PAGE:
Alongside these heavyweight space companies is a proportion of smaller startup groups. The X-Prize is a non for profit organisation that creates challenges and prizes to encourage technological development for the benefit of humanity. One such prize is the Google Lunar challenge. The rules of the competition is that groups must send a robot to the moon, have it travel at least 500m and it must be able to transmit HD video and images back to Earth. First prize for achieving this is $20 million. There are also a number of side projects and achievements that have million dollar prizes. Companies from across the world, including India, Japan and Israel are competing against each other in this literal race into space.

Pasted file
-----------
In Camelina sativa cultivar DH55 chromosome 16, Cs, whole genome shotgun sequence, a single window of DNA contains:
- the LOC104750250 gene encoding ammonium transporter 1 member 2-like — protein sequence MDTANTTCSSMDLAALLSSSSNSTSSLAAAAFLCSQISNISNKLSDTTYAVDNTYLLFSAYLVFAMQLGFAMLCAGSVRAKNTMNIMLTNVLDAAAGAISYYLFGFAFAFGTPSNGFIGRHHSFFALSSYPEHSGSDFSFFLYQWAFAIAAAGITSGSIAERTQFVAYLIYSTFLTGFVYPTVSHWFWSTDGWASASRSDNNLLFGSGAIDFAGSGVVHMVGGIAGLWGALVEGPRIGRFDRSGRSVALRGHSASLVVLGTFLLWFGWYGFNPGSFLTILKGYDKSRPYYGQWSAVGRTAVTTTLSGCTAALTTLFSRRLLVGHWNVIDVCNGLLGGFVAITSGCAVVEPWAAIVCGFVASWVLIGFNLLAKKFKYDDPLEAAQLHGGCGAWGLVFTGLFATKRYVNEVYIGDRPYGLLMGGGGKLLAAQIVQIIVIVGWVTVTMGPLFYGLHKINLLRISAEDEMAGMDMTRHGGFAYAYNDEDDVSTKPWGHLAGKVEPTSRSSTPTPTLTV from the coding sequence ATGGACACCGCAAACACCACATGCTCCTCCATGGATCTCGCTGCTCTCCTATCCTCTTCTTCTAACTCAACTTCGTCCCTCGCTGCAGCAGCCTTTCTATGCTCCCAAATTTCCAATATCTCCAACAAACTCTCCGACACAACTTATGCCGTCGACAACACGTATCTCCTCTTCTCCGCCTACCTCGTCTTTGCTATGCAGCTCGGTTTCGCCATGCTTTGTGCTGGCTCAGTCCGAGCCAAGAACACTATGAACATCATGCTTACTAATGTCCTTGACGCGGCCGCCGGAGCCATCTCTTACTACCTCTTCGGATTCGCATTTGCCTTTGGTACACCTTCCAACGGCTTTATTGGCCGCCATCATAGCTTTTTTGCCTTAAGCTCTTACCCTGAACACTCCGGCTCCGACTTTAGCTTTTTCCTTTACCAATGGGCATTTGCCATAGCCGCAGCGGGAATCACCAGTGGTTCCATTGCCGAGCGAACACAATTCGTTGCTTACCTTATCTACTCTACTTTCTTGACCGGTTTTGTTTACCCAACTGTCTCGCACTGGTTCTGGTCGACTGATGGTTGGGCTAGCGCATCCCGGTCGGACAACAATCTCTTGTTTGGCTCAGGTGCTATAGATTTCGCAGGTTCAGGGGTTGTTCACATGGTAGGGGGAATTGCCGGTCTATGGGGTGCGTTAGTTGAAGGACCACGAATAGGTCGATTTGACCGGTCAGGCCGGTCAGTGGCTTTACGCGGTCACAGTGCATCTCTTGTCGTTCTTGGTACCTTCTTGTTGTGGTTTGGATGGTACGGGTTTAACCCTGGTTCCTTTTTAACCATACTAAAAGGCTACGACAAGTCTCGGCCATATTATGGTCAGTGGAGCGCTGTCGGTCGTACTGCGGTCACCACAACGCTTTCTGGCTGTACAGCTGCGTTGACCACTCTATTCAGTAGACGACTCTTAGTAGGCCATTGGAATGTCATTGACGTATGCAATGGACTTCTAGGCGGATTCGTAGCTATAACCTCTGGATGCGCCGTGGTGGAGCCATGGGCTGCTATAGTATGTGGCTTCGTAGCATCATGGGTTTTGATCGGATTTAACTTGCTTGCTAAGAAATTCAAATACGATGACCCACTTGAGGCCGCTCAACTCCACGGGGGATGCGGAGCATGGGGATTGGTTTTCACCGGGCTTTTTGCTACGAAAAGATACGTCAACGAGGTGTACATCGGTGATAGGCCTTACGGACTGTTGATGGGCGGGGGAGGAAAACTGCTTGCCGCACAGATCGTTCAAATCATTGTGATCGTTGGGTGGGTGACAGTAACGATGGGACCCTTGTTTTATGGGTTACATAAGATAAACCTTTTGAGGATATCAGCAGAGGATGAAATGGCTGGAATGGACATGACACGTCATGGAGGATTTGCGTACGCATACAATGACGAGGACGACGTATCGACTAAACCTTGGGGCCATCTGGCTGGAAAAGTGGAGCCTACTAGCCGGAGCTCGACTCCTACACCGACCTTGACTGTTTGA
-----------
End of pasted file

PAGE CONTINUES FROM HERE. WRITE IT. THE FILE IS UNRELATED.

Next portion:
A lunar base appears to be the next big step in space exploration. The problem with leaving Earth is our atmosphere and the friction and restrictions it creates. Once in the vacuum of space, these interferences disappear leaving only cosmic radiation, asteroids and gravity as our main enemies in traversing space. If humans were to have a base on the moon it would be our first service station in space. This could then be the breakthrough to reaching asteroids and mining them for the resources they provide in astronomical numbers that we don’t have on Earth. These asteroids could then become further bases, stations at which long distance space vehicles could dock and refuel. These bases could then aid in the effort of proper colonisation of Mars transporting people and resources around the solar system.